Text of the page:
This was 15 years before Title IX and led to the beginning of all girls’ sports in that East Portland, Oregon high school league. This experience became an individual game changer for both women which led them to fight for girls and women’s rights for over 60 years through civic and non-profit organizations they formed which showcased the importance of equality for women leads to greater benefit for all.

For more information on their story – Click Here

EVENTS

We invite you to join us for our annual events which will include workshops, meetups, webinars and our annual two–day Summit STEAMer Program. We encourage you to reach out to us and let us know what you want to experience and we will strive to find the resources to make it happen. Going to the Moon or Mars may not be in our realm of possibilities unless we create it for you through Augmented Reality (A/R) or Virtual Reality (V/R).

We are organizing a Reunion/Celebration of our STEAMer Community in 2020 with an exciting experiential look back and ahead. We’ll have industry leaders, innovators and inspirational speakers as well as some of our grads.

If you would would like to be part of the planning, please contact Diane McClelland at Diane@girlsteaminstitute.org.
We have some ideas for the event but like to hear yours as well!

SUMMIT

At this two day event, teams of girls aged 12-17 to come together to develop a business idea and a digital application and pitch them to a business expert panel for cash awards. Girls apply through an online application process to participate. Only 20 girls are accepted for each Summit and their parents are required to attend.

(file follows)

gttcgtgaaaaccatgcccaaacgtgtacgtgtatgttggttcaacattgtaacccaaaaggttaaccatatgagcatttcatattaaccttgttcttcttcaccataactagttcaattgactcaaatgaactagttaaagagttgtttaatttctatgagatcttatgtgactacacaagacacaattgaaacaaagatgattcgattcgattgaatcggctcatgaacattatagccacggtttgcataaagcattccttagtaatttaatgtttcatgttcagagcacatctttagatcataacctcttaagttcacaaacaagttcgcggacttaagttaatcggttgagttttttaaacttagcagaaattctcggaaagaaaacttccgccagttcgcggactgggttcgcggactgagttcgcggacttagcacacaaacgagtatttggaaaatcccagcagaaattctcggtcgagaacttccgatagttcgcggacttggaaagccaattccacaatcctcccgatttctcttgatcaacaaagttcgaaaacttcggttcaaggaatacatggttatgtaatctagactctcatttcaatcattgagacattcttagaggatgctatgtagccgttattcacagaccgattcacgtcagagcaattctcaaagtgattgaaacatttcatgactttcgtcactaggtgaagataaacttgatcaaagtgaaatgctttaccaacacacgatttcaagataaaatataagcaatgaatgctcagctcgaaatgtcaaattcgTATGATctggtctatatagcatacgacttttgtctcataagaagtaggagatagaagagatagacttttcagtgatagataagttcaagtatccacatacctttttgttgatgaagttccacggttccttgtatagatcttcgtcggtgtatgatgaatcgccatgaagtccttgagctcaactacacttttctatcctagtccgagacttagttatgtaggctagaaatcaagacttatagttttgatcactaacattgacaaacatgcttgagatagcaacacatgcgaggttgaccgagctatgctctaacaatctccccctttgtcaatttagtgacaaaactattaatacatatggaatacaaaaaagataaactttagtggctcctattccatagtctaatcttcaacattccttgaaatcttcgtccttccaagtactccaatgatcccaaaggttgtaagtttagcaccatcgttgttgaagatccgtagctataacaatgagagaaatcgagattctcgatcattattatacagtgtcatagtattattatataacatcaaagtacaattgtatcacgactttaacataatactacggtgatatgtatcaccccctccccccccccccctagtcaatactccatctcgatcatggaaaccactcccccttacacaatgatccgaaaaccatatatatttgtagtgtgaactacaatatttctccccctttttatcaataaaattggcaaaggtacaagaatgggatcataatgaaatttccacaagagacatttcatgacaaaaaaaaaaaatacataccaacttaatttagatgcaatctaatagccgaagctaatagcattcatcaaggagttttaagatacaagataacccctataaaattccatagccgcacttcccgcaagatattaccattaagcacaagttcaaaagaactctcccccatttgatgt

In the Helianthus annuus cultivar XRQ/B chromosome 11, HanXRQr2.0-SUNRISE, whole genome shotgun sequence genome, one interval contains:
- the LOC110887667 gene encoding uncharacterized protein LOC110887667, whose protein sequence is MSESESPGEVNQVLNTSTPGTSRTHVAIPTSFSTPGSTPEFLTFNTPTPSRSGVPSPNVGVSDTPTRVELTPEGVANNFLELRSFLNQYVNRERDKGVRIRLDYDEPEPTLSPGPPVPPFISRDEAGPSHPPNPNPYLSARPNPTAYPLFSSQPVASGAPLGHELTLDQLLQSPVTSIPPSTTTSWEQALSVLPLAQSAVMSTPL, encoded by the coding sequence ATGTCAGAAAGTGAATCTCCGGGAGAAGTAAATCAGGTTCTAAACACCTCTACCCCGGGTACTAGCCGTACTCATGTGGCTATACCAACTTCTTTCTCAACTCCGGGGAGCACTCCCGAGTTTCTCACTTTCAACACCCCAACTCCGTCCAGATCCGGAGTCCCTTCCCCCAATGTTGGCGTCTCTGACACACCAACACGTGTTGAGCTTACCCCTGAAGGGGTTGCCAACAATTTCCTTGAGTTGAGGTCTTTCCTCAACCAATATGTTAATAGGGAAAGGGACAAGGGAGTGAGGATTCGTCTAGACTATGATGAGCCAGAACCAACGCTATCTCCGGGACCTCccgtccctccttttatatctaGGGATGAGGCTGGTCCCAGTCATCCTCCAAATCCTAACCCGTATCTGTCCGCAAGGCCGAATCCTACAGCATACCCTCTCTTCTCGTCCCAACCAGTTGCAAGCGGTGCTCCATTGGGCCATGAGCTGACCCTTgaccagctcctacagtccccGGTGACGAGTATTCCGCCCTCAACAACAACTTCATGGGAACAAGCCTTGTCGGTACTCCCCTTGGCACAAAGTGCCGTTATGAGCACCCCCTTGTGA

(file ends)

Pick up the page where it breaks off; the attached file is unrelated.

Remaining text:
WORKSHOPS

Interactive workshops are offered with a focus on diverse topics like “Demystify Entrepreneurship”. “Opportunities in the S.T.E.A.M.”; ”Dealing with Stress in High School and Life”; “Parenting in the 21st Century,” “ What’s it all about Ai? Check back for schedule updates.

MEETUPS

We’re planning multiple gatherings in offices or on hosted corporate campuses to discuss specific pre-determined subjects. Check back for schedule updates.

WEB CASTS

We’ll be hosting frequent live webcasts, interviewing subject matter experts, entrepreneurs, panels of industry leaders, graduates and more. They’ll discuss the latest trends in business, share insights, tips and tricks and personal experiences that can help girls prepare for future job or business opportunities

Suggested topics include:

Augmented Reality and Virtual Reality; Internet of Things; Environment; Healthcare trends; Gaming as a Profession

OUTREACH PROGRAMS

In order to reach more girls in outlying areas, we plan to develop a network of supporters from the STEAMer Alumnae who will work with us to organize programs designed to be duplicatable in various locations using technology.

Girls S.T.E.A.M. Institute (GSI) is partnering with Branch Out Education, a program developed by Shreya Parjan and Claire Wang, both graduates of the Astra S.T.E.A.M. Summit, to offer a series of free workshops including Make- A -Thons and Innovative Labs which bring girls together to form products, for example, using hydraulics, game development, model rocketry, cryptography and other technologies.